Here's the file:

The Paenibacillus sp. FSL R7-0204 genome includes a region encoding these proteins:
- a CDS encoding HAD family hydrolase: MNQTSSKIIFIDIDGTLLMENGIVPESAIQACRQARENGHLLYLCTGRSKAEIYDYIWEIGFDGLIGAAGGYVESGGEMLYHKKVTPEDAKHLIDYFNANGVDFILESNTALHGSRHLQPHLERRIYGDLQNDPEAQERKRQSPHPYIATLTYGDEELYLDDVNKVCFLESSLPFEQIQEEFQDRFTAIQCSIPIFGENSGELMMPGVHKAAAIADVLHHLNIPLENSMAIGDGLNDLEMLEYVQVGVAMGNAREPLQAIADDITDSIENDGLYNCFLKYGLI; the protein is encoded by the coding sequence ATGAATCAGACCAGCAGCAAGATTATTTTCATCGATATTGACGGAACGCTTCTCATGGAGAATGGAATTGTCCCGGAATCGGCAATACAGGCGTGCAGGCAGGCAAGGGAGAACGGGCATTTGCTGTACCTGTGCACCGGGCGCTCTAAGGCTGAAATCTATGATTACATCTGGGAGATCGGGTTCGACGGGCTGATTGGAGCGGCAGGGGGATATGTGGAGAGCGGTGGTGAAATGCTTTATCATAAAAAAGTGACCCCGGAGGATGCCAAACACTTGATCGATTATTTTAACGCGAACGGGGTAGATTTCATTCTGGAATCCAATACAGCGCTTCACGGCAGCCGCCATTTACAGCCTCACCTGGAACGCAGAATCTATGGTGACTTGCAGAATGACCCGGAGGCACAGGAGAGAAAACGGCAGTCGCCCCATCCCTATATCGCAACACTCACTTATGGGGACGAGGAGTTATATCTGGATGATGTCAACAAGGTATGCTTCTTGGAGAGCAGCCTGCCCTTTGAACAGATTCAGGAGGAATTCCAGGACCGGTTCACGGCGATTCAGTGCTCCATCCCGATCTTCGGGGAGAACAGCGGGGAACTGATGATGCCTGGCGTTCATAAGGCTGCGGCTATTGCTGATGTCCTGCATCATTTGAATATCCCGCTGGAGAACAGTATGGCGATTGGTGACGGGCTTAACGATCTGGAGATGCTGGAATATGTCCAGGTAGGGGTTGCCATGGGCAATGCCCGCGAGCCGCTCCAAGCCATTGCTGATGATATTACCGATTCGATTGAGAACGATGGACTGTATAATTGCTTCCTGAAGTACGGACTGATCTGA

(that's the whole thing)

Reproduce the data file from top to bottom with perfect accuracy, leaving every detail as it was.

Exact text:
The Paenibacillus sp. FSL R7-0204 genome includes a region encoding these proteins:
- a CDS encoding HAD family hydrolase: MNQTSSKIIFIDIDGTLLMENGIVPESAIQACRQARENGHLLYLCTGRSKAEIYDYIWEIGFDGLIGAAGGYVESGGEMLYHKKVTPEDAKHLIDYFNANGVDFILESNTALHGSRHLQPHLERRIYGDLQNDPEAQERKRQSPHPYIATLTYGDEELYLDDVNKVCFLESSLPFEQIQEEFQDRFTAIQCSIPIFGENSGELMMPGVHKAAAIADVLHHLNIPLENSMAIGDGLNDLEMLEYVQVGVAMGNAREPLQAIADDITDSIENDGLYNCFLKYGLI; the protein is encoded by the coding sequence ATGAATCAGACCAGCAGCAAGATTATTTTCATCGATATTGACGGAACGCTTCTCATGGAGAATGGAATTGTCCCGGAATCGGCAATACAGGCGTGCAGGCAGGCAAGGGAGAACGGGCATTTGCTGTACCTGTGCACCGGGCGCTCTAAGGCTGAAATCTATGATTACATCTGGGAGATCGGGTTCGACGGGCTGATTGGAGCGGCAGGGGGATATGTGGAGAGCGGTGGTGAAATGCTTTATCATAAAAAAGTGACCCCGGAGGATGCCAAACACTTGATCGATTATTTTAACGCGAACGGGGTAGATTTCATTCTGGAATCCAATACAGCGCTTCACGGCAGCCGCCATTTACAGCCTCACCTGGAACGCAGAATCTATGGTGACTTGCAGAATGACCCGGAGGCACAGGAGAGAAAACGGCAGTCGCCCCATCCCTATATCGCAACACTCACTTATGGGGACGAGGAGTTATATCTGGATGATGTCAACAAGGTATGCTTCTTGGAGAGCAGCCTGCCCTTTGAACAGATTCAGGAGGAATTCCAGGACCGGTTCACGGCGATTCAGTGCTCCATCCCGATCTTCGGGGAGAACAGCGGGGAACTGATGATGCCTGGCGTTCATAAGGCTGCGGCTATTGCTGATGTCCTGCATCATTTGAATATCCCGCTGGAGAACAGTATGGCGATTGGTGACGGGCTTAACGATCTGGAGATGCTGGAATATGTCCAGGTAGGGGTTGCCATGGGCAATGCCCGCGAGCCGCTCCAAGCCATTGCTGATGATATTACCGATTCGATTGAGAACGATGGACTGTATAATTGCTTCCTGAAGTACGGACTGATCTGA